It was dim. The plane was fuelling up. It began to move slowly first, abruptly took speed; its tires thudding the runway. Suddenly, I felt my head bouncing back and my soul dripping out from my body. The plane took off.

A girl sitting beside me became anxious. She tightly held her seat while playing games on her smartphone to look normal. Then, I started a conversation with her which continued till the end of the journey. She was very humble. The conversation somehow relieved both of us.

The next moment, I was flying in the sky. I looked outside the small textured land and houses. I observed how the shafts of the plane were cutting the clouds and moving ahead. Beneath us were people held in siege like we were, moments back. I imagined if there was a child looking out from the window of his house, raising hands towards us. That’s what I used to do in my childhood while looking at helicopters passing through the sky.

After some time, a voice again reverberated saying that shortly, we’d be in Delhi. I could see the fields and buildings. Moments later, our plane landed, giving us a push backwards. While the plane had not completely stopped, my phone rang. It was a call from my cousin.

It felt new at that time, to speak on the phone after 20 days of communication blockade. The symbols of the mobile network had come to life again. Again, the captain’s voice reverberated, saying, “Welcome to Delhi. The temperature outside is 37°C. Have a good journey ahead.”

Before moving out, I took my bag. The girl who sat beside me while moving out, said a final goodbye on which I smiled back. I moved out, waited for my luggage on the belt. When it arrived, I moved outside the airport. I felt a sudden heat wave striking my body. Within minutes, I was full of sweat. People were moving in different directions with their luggage. I took the Metro and disappeared.

Delhi is a busy city. Its traffic and lights never succumb to death. It looks like it has been finely crafted with it’s huge buildings, roads and markets. People from different parts of India come to pursue their dreams here.

The city is prodigiously built, with its high architecture, tall buildings and widely elongated streets. One interesting fact about this city is that it doesn’t sleep. Life moves throughout day and night like the blink of an eye.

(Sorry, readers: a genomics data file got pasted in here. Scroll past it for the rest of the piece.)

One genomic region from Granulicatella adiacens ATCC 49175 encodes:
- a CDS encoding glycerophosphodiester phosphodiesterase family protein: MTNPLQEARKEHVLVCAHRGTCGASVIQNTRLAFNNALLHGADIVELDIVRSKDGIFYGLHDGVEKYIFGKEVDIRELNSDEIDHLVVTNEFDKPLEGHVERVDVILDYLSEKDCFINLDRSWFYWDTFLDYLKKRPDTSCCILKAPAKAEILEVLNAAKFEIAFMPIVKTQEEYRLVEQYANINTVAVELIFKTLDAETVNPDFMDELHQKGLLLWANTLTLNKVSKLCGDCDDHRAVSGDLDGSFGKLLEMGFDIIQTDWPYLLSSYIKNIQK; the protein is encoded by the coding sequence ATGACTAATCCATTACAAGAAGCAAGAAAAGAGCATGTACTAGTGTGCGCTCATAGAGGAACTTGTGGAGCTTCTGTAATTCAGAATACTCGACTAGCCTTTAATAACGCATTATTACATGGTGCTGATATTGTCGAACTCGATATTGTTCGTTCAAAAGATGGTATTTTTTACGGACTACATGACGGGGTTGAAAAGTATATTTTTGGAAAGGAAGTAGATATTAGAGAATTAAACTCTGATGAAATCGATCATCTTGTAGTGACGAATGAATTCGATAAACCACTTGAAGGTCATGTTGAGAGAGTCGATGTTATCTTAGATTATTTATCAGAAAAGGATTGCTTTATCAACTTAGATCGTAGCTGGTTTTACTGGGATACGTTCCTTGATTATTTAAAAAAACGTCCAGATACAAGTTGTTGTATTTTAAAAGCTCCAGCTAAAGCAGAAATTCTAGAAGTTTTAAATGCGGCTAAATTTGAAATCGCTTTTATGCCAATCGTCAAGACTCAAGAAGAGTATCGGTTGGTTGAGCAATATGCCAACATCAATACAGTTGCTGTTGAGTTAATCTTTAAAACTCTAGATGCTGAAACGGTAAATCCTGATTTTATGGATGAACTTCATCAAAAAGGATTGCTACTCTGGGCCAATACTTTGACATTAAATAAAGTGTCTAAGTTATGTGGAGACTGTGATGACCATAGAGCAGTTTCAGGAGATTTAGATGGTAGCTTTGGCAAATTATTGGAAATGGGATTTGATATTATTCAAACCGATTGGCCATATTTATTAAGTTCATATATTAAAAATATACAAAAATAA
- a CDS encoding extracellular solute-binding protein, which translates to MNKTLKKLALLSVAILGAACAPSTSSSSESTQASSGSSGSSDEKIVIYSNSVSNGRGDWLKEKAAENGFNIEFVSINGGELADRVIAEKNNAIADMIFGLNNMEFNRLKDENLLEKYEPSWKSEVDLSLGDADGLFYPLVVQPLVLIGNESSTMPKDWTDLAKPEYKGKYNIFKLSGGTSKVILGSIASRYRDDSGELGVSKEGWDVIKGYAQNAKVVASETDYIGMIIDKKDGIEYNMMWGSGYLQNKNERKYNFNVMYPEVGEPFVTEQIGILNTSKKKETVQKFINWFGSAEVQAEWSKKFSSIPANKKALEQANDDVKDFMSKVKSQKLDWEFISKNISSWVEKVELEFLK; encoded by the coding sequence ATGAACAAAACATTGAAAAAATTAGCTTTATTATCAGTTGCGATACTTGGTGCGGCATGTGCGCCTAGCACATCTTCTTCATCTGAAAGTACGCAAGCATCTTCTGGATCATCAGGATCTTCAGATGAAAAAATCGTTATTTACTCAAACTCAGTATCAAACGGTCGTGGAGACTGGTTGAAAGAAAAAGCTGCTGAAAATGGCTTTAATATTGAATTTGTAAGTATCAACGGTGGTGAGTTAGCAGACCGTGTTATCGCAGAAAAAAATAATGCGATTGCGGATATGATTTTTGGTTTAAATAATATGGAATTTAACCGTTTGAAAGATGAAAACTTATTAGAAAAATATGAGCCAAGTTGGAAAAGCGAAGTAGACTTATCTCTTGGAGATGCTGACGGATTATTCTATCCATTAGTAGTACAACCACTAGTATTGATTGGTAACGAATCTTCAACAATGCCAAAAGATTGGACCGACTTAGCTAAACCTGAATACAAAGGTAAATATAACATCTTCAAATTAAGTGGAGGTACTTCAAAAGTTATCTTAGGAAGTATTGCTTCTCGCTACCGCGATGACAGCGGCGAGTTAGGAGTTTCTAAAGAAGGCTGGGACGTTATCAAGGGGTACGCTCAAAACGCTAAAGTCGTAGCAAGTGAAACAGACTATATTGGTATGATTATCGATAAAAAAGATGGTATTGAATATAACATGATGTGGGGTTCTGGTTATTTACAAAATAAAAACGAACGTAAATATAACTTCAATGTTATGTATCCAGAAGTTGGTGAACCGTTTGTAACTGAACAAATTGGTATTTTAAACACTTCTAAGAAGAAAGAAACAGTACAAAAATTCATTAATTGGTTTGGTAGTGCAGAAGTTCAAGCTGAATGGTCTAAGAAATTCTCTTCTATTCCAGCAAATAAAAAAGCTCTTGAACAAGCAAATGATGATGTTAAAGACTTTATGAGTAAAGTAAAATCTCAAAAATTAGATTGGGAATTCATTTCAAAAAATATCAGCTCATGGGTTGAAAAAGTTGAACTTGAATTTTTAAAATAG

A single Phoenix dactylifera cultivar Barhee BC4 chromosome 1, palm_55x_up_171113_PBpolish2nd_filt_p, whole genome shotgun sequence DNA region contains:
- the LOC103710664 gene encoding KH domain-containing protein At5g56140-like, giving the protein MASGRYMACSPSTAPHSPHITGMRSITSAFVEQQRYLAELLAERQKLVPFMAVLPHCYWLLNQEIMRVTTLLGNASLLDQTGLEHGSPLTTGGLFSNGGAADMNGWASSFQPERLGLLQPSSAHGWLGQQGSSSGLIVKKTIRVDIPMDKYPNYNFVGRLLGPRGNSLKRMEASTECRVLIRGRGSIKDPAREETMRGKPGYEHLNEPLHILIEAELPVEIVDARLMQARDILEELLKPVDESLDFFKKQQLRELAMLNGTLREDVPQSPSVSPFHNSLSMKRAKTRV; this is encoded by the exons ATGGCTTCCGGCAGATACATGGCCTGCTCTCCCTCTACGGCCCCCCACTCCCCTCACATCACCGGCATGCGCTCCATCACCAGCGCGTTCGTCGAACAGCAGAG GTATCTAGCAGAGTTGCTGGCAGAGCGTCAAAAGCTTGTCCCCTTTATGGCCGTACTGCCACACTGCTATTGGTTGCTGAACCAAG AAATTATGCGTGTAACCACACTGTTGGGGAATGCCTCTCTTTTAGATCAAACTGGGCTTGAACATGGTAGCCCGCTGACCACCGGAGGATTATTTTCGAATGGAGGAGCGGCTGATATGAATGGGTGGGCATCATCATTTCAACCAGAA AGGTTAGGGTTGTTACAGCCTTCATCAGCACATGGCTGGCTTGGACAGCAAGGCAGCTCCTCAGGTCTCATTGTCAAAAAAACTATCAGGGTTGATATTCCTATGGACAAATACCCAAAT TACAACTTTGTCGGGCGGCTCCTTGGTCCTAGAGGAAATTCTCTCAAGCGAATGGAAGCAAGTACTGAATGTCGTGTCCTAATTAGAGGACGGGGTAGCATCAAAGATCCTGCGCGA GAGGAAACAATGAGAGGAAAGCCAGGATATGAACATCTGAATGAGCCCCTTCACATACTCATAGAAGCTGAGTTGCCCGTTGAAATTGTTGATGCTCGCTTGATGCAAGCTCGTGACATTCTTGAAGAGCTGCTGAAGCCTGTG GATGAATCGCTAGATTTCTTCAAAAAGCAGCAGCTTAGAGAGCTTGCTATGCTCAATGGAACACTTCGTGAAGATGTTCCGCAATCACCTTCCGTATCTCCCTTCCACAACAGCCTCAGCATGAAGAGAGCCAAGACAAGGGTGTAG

Roads and flyovers have been built to an extent that it provides a shelter to the homeless. Whenever I am out on the streets, I see families taking shelter under flyovers and sleeping on large footpaths. They sleep so deep that they don’t wake to the traffic noise.

It’s hot and humid in Delhi. Since the day I landed here, I’ve always remembered home. Not a single day passes without remembering it. It always appears in my memory, with its sometimes joyous and sometimes painful moments.

It’s been over two months since I’ve returned to Delhi from home. But every day, I see disturbing stories surfacing on social media. It brings deep horror. It also makes one worry about the safety of their family and their loved ones. Sometimes it puts me into intensive thoughts of isolation. I am not the only one. There are thousands like me, away from home who share the same feeling.

When I returned here, I had a chat with one of my friends who also studies here. Apart from asking about our well being, she asked, “How was everything back home?”

This question scared me for a while. I didn’t reply for a minute. What do I say, how do I say it, there’s a lot to say, were the thoughts in my mind.

“There’s everything except normalcy,” I replied.

Posters and placards seen as citizens protest against the scrapping of Article 370 of the Constitution and the proposed bifurcation of the state of Jammu and Kashmir, at Jantar Mantar in New Delhi. (Photo: Amal KS/Hindustan Times via Getty Images)

Generally, communication remained blocked in the valley except landlines, which were restored after a month of lock down. Now, the postpaid services have been restored. During the siege, landlines had been working sporadically. We too had a landline back home, once.

Due to some reasons, my father had decided to close it. So, we had our landline removed. But my mother used to say that when everything related to mobile phones stop working, landlines are the only hope. That proved right.
When there was no regular contact with my family, I used to think that had a landline been there, my mother would have called me several times a day. If not several times, once a day for sure.

There had been no regular contact with my family, relatives and loved ones. My father used to call me from his office landline. Our conversation would last only for a few minutes. In one such conversation, my father said that my mother never felt satisfied even after my father would convince her about my well being. Oh! It’s painful. Isn’t it?

Then one day, my mother spoke to me from my father’s office landline. She had to walk kilometres only to hear my voice and ask about my well being. We had been thrown back to the Stone Age where conversations were rare. In this age of instant technology, we long for a call. ‘Normal,’ isn’t it?

She asked about everything. My college, my studies, especially about my health and food. She was very happy while talking to me. My happiness had doubled too. But it was just a call. A few moments. It had to go.

Before hanging up, my mother spoke to me as if it was our last time on a call. As if, it was the last call ever that I was having with her. Her face came before my eyes when she said, “Khodah karnei panin hifazat, gobra,” (May God keep you safe, my child) and hung up.